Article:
To evaluate the importance of vertebrate species as tick hosts and as reservoir hosts in two endemic areas for Lyme borreliosis in Switzerland, we applied molecular methods for the analysis of bloodmeal source and Borrelia infection in questing Ixodes ricinus L. ticks. In total, 1,326 questing ticks were simultaneously analyzed for Borrelia and for blood meal remnants by using reverse line blot. An overall infection prevalence of 19.0% was recorded for Borrelia sp., with similar rates in both sites. Using a newly developed method for the analysis of bloodmeal targeting the 12S rDNA mitochondrial gene, identification of host DNA from field-collected ticks was possible in 43.6% of cases. Success of host identification at the genus and species level reached 72%. In one site, host identification success reached its maximum in spring (93% in May), decreasing in summer (20% in July) and rising in autumn (73% in October). In the other site, identification rate in ticks remained low from April to July and increased in autumn reaching 68% in October and November. The most prevalent identified host DNA was artiodactyls in both sites. Red squirrel DNA was significantly more frequently detected in ticks collected in one site, whereas insectivore DNA was more frequent in ticks in the other site. DNA from more than one vertebrate host was detected in 19.5% of nymphs and 18.9% of adults. Host DNA was identified in 48.4% of the Borrelia infected ticks. Although DNA from all Borrelia species was found in at least some ticks with DNA from mammals and some ticks with DNA from birds, our results confirm a general association of B. afzelii and B. burgdorferi sensu stricto with rodents, and B. valaisiana and B. garinii with birds.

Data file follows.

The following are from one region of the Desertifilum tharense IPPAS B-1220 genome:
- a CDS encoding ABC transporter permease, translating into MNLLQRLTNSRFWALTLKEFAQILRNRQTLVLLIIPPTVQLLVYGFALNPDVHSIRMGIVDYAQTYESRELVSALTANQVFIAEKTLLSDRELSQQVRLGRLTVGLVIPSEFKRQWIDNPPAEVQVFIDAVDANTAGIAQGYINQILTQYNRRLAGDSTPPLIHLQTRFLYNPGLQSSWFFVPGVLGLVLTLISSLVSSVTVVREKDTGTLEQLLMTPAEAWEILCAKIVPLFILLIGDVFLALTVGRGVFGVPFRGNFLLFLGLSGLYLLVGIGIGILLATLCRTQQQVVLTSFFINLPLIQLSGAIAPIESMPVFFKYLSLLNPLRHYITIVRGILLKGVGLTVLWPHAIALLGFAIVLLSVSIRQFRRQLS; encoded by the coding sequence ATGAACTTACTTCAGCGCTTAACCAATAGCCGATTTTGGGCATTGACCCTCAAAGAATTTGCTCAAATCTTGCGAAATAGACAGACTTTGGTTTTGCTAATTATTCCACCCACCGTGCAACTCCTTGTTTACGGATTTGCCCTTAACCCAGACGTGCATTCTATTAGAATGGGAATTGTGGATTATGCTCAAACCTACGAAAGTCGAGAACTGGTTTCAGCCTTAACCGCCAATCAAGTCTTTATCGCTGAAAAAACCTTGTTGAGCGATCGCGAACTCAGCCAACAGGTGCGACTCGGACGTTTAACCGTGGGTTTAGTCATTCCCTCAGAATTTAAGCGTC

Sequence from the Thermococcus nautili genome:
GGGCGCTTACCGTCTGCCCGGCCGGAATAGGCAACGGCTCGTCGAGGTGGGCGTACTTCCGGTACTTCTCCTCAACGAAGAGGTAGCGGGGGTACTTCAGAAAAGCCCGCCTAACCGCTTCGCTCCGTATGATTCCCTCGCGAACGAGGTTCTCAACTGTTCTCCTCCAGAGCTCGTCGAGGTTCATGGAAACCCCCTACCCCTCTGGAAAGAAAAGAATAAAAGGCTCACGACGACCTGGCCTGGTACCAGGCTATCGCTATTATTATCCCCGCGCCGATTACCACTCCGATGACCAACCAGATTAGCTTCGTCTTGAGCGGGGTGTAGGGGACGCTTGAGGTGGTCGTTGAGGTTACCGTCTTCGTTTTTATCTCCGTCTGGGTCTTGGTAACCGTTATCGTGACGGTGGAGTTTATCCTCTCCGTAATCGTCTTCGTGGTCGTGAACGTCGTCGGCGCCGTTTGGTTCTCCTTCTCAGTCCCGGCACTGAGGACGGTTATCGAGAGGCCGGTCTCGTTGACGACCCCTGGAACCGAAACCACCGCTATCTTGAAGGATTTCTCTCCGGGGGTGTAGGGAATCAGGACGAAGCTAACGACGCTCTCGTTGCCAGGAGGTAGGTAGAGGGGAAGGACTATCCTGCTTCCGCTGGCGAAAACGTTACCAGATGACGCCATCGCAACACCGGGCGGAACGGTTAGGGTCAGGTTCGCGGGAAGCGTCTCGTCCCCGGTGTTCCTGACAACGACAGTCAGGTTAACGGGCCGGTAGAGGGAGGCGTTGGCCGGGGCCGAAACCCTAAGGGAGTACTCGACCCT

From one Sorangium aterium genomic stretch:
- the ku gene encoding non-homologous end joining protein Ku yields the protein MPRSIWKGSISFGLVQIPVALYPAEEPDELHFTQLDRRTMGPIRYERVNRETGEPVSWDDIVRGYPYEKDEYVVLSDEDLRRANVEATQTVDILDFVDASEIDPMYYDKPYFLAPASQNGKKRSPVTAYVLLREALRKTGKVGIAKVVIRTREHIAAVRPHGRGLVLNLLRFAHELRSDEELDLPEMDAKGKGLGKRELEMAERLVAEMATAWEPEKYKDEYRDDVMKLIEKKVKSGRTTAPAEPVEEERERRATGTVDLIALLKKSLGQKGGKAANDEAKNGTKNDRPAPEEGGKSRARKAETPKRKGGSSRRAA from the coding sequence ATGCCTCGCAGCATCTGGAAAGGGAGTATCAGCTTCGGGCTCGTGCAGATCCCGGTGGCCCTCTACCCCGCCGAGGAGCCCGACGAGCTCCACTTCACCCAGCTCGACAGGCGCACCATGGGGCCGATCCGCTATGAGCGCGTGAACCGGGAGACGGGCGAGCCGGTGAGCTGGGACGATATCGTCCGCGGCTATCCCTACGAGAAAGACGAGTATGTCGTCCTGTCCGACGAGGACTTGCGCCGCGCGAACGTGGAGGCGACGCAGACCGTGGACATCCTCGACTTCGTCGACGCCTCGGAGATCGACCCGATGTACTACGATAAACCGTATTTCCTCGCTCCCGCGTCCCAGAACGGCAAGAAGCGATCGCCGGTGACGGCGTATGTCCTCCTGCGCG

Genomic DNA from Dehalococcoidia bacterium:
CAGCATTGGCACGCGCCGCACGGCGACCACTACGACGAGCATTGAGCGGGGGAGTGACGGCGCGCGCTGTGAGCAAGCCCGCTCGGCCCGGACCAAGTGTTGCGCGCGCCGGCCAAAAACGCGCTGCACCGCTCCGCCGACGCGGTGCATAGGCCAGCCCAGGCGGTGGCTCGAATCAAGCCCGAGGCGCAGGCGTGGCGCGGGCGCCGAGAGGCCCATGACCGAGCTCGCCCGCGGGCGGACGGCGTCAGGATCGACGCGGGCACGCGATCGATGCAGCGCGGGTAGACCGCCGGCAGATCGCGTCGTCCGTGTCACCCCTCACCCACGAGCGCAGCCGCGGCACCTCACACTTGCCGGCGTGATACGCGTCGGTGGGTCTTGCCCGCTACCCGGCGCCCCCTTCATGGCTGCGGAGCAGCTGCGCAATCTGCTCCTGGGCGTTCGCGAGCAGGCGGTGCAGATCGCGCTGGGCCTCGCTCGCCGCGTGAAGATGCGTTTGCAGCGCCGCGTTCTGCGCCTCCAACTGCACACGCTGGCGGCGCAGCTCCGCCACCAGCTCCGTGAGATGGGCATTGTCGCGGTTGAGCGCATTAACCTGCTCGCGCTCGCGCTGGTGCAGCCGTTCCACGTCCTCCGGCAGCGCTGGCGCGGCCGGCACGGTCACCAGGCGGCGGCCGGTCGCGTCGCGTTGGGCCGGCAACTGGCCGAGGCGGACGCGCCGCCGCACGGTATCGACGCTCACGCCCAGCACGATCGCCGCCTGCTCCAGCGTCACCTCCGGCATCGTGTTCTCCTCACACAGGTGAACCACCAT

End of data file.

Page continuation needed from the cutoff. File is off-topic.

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Vol. 44 • No. 6